In a study done by the International Journal of Sexual Health in 2007, in which LGBT individuals were selected from groups for sexual minority support, human rights, and HIV/AIDS care and prevention, 13% of individuals interviewed were diagnosed with depression, and 11% met the criteria for substance abuse. 76% of the participants reported that they were victims in abusive experiences up to twelve months prior to the interview, of whom 19% reported physical violence. There are several human rights and sexual minority support groups and HIV/AIDS programs already existing in Jamaica that provide social support, information services, counseling, legal representation, and education, but many argue that these programs lack organization and do not have enough mental health counselors.
Established and underlying determinants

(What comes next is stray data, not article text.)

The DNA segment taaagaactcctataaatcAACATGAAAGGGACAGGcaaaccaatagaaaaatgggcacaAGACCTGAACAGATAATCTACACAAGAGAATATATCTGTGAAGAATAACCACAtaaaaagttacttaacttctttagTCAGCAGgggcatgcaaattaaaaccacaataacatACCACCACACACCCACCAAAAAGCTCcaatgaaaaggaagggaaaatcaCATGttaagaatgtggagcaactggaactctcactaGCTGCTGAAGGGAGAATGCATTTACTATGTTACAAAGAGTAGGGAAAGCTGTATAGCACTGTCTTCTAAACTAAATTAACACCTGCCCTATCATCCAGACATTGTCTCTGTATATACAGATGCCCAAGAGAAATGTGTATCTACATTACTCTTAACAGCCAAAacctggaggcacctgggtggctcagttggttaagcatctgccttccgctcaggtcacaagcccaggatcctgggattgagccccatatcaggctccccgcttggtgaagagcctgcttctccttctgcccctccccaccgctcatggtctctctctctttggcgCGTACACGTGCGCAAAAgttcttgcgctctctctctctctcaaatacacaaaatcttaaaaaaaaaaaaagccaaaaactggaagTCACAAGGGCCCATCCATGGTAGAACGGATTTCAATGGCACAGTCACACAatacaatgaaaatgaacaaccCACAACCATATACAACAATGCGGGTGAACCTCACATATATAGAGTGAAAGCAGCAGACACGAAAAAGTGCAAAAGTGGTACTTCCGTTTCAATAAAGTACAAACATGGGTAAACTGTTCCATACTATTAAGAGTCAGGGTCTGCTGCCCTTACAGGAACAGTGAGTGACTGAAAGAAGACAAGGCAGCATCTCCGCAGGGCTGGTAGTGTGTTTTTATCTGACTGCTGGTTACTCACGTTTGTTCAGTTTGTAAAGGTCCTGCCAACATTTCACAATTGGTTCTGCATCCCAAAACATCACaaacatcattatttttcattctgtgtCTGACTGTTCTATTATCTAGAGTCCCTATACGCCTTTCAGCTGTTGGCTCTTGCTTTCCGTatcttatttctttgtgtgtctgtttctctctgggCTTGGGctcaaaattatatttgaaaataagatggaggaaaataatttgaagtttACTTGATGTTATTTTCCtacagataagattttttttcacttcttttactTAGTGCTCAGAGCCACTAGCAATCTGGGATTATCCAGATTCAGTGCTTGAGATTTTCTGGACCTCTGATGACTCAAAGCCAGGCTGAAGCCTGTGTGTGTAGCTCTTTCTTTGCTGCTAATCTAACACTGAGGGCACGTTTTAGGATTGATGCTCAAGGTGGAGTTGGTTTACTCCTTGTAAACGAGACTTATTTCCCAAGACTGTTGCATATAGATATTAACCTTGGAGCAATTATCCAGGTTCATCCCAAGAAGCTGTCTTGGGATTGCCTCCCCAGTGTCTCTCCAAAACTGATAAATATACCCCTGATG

According to a study conducted in 2015, adverse life events and low literacy have an effect on the prevalence of HIV among men who have sex with men (MSM) in Jamaica. Through the survey method, the researchers in this experiment found that these two factors are underlying determinants of the infection, and HIV was found most prevalent in MSM who were sex workers and had been raped. These men had lower self-esteem, which often leads to a reduction in ability to practice safe sex. Risk factors of HIV that have already been classified as established determinants such as receptive anal intercourse and casual sex partners tended to be more common among those MSM who had dealt with the issues formerly stated. Other underlying determinants of HIV include employment as sex workers, which made up 41.1% of those surveyed, and identifying as transgender, as did 52.9% of the survey participants. Overall, 31.4% of the MSM surveyed were HIV positive.